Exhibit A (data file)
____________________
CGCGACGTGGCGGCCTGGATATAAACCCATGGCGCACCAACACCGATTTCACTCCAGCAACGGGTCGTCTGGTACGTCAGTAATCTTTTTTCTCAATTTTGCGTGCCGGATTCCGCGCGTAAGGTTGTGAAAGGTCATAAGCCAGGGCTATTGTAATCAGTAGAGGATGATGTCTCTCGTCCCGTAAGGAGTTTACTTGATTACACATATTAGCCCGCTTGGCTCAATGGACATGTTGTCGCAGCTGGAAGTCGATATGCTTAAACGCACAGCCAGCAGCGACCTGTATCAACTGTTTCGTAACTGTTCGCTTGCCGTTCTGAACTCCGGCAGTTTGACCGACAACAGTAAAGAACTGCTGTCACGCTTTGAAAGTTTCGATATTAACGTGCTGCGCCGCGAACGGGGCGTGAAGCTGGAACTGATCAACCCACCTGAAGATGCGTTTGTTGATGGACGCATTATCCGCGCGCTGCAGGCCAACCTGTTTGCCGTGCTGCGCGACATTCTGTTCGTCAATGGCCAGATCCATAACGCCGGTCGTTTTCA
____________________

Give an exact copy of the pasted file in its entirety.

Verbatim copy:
CGCGACGTGGCGGCCTGGATATAAACCCATGGCGCACCAACACCGATTTCACTCCAGCAACGGGTCGTCTGGTACGTCAGTAATCTTTTTTCTCAATTTTGCGTGCCGGATTCCGCGCGTAAGGTTGTGAAAGGTCATAAGCCAGGGCTATTGTAATCAGTAGAGGATGATGTCTCTCGTCCCGTAAGGAGTTTACTTGATTACACATATTAGCCCGCTTGGCTCAATGGACATGTTGTCGCAGCTGGAAGTCGATATGCTTAAACGCACAGCCAGCAGCGACCTGTATCAACTGTTTCGTAACTGTTCGCTTGCCGTTCTGAACTCCGGCAGTTTGACCGACAACAGTAAAGAACTGCTGTCACGCTTTGAAAGTTTCGATATTAACGTGCTGCGCCGCGAACGGGGCGTGAAGCTGGAACTGATCAACCCACCTGAAGATGCGTTTGTTGATGGACGCATTATCCGCGCGCTGCAGGCCAACCTGTTTGCCGTGCTGCGCGACATTCTGTTCGTCAATGGCCAGATCCATAACGCCGGTCGTTTTCA